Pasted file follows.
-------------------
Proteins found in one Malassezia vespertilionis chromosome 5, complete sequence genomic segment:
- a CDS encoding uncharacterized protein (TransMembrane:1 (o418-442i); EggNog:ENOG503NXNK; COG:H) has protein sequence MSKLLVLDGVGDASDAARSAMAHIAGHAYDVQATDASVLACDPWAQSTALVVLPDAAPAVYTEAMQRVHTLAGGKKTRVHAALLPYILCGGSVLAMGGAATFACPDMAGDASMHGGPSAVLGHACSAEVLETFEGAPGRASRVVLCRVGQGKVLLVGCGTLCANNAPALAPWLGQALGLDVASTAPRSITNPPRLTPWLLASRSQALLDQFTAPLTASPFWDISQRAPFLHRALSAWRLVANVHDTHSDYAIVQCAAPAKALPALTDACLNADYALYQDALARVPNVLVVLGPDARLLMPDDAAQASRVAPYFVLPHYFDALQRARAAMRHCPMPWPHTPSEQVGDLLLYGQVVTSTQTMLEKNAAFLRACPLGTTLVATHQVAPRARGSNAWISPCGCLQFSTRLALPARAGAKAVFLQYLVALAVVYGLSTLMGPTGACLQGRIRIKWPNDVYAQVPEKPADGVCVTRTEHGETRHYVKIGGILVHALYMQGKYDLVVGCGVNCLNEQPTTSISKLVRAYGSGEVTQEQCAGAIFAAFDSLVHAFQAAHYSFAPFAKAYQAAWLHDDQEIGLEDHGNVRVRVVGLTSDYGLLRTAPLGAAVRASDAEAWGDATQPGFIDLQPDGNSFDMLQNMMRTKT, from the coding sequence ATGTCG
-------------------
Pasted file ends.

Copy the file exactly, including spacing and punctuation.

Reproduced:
Proteins found in one Malassezia vespertilionis chromosome 5, complete sequence genomic segment:
- a CDS encoding uncharacterized protein (TransMembrane:1 (o418-442i); EggNog:ENOG503NXNK; COG:H) has protein sequence MSKLLVLDGVGDASDAARSAMAHIAGHAYDVQATDASVLACDPWAQSTALVVLPDAAPAVYTEAMQRVHTLAGGKKTRVHAALLPYILCGGSVLAMGGAATFACPDMAGDASMHGGPSAVLGHACSAEVLETFEGAPGRASRVVLCRVGQGKVLLVGCGTLCANNAPALAPWLGQALGLDVASTAPRSITNPPRLTPWLLASRSQALLDQFTAPLTASPFWDISQRAPFLHRALSAWRLVANVHDTHSDYAIVQCAAPAKALPALTDACLNADYALYQDALARVPNVLVVLGPDARLLMPDDAAQASRVAPYFVLPHYFDALQRARAAMRHCPMPWPHTPSEQVGDLLLYGQVVTSTQTMLEKNAAFLRACPLGTTLVATHQVAPRARGSNAWISPCGCLQFSTRLALPARAGAKAVFLQYLVALAVVYGLSTLMGPTGACLQGRIRIKWPNDVYAQVPEKPADGVCVTRTEHGETRHYVKIGGILVHALYMQGKYDLVVGCGVNCLNEQPTTSISKLVRAYGSGEVTQEQCAGAIFAAFDSLVHAFQAAHYSFAPFAKAYQAAWLHDDQEIGLEDHGNVRVRVVGLTSDYGLLRTAPLGAAVRASDAEAWGDATQPGFIDLQPDGNSFDMLQNMMRTKT, from the coding sequence ATGTCG